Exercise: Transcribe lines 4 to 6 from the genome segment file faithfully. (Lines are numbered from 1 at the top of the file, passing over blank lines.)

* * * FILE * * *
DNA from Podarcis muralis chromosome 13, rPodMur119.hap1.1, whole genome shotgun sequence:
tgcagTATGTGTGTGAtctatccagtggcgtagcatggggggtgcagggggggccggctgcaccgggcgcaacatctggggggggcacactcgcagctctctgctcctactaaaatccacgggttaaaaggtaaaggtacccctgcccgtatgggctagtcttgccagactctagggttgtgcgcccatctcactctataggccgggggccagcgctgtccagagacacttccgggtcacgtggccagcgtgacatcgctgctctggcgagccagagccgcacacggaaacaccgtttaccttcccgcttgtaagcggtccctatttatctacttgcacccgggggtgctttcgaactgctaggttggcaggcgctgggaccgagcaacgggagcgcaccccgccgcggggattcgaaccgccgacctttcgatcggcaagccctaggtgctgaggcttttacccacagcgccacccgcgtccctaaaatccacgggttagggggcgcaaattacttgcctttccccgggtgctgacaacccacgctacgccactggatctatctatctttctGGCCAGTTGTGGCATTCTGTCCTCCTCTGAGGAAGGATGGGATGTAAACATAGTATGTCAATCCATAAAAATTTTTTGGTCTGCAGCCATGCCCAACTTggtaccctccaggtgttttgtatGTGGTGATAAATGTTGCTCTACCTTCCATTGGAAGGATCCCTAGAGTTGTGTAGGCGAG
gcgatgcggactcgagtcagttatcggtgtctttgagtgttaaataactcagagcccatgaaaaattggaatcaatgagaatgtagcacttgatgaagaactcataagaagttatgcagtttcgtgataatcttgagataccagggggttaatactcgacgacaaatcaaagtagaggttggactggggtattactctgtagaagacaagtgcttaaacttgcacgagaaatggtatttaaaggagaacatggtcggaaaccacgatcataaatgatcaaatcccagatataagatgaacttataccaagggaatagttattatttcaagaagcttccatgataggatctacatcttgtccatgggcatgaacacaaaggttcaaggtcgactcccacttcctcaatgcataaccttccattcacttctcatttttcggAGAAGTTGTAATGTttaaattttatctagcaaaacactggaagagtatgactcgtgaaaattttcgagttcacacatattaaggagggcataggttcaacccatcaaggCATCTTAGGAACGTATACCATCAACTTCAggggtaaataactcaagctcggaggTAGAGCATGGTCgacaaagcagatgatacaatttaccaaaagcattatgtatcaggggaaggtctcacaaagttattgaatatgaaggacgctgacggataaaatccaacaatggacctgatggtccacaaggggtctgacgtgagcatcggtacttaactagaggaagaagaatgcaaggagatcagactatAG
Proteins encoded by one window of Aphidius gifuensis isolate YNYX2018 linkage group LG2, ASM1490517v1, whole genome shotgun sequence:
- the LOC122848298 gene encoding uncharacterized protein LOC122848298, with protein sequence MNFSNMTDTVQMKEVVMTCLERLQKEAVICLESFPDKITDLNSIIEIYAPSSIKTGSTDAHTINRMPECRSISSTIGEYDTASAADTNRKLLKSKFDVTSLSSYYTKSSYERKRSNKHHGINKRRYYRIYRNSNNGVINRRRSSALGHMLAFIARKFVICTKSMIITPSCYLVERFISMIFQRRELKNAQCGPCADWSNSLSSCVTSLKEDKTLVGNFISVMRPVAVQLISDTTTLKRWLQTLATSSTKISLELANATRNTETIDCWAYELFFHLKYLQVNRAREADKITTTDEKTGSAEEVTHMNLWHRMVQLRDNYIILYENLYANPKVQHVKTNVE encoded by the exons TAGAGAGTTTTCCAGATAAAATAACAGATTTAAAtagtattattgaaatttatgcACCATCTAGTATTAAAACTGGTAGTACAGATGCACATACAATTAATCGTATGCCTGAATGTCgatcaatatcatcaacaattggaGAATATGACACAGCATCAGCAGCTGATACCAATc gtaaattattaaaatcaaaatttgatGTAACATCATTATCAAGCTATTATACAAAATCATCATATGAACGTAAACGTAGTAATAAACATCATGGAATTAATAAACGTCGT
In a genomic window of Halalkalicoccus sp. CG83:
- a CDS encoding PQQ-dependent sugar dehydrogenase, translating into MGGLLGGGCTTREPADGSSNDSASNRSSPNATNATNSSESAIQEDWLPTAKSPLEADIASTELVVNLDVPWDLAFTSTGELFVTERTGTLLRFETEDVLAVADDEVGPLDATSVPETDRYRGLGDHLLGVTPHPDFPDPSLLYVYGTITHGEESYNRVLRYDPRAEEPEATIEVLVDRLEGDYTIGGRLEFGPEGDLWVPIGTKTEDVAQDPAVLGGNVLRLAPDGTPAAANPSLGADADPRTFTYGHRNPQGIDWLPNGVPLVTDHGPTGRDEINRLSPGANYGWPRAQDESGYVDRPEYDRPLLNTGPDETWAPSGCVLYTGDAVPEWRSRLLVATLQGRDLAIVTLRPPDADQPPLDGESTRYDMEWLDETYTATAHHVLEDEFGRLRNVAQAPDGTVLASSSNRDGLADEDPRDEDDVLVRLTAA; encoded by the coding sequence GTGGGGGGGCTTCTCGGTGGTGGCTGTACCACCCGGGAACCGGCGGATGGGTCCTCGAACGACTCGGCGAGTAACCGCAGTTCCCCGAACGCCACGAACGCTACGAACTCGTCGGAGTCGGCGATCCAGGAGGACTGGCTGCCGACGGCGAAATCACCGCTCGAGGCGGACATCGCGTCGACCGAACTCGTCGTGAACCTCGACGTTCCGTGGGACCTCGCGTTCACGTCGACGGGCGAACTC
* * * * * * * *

Proteins encoded by one window of Aphidius gifuensis isolate YNYX2018 linkage group LG2, ASM1490517v1, whole genome shotgun sequence:
- the LOC122848298 gene encoding uncharacterized protein LOC122848298, with protein sequence MNFSNMTDTVQMKEVVMTCLERLQKEAVICLESFPDKITDLNSIIEIYAPSSIKTGSTDAHTINRMPECRSISSTIGEYDTASAADTNRKLLKSKFDVTSLSSYYTKSSYERKRSNKHHGINKRRYYRIYRNSNNGVINRRRSSALGHMLAFIARKFVICTKSMIITPSCYLVERFISMIFQRRELKNAQCGPCADWSNSLSSCVTSLKEDKTLVGNFISVMRPVAVQLISDTTTLKRWLQTLATSSTKISLELANATRNTETIDCWAYELFFHLKYLQVNRAREADKITTTDEKTGSAEEVTHMNLWHRMVQLRDNYIILYENLYANPKVQHVKTNVE encoded by the exons TAGAGAGTTTTCCAGATAAAATAACAGATTTAAAtagtattattgaaatttatgcACCATCTAGTATTAAAACTGGTAGTACAGATGCACATACAATTAATCGTATGCCTGAATGTCgatcaatatcatcaacaattggaGAATATGACACAGCATCAGCAGCTGATACCAATc gtaaattattaaaatcaaaatttgatGTAACATCATTATCAAGCTATTATACAAAATCATCATATGAACGTAAACGTAGTAATAAACATCATGGAATTAATAAACGTCGT
In a genomic window of Halalkalicoccus sp. CG83: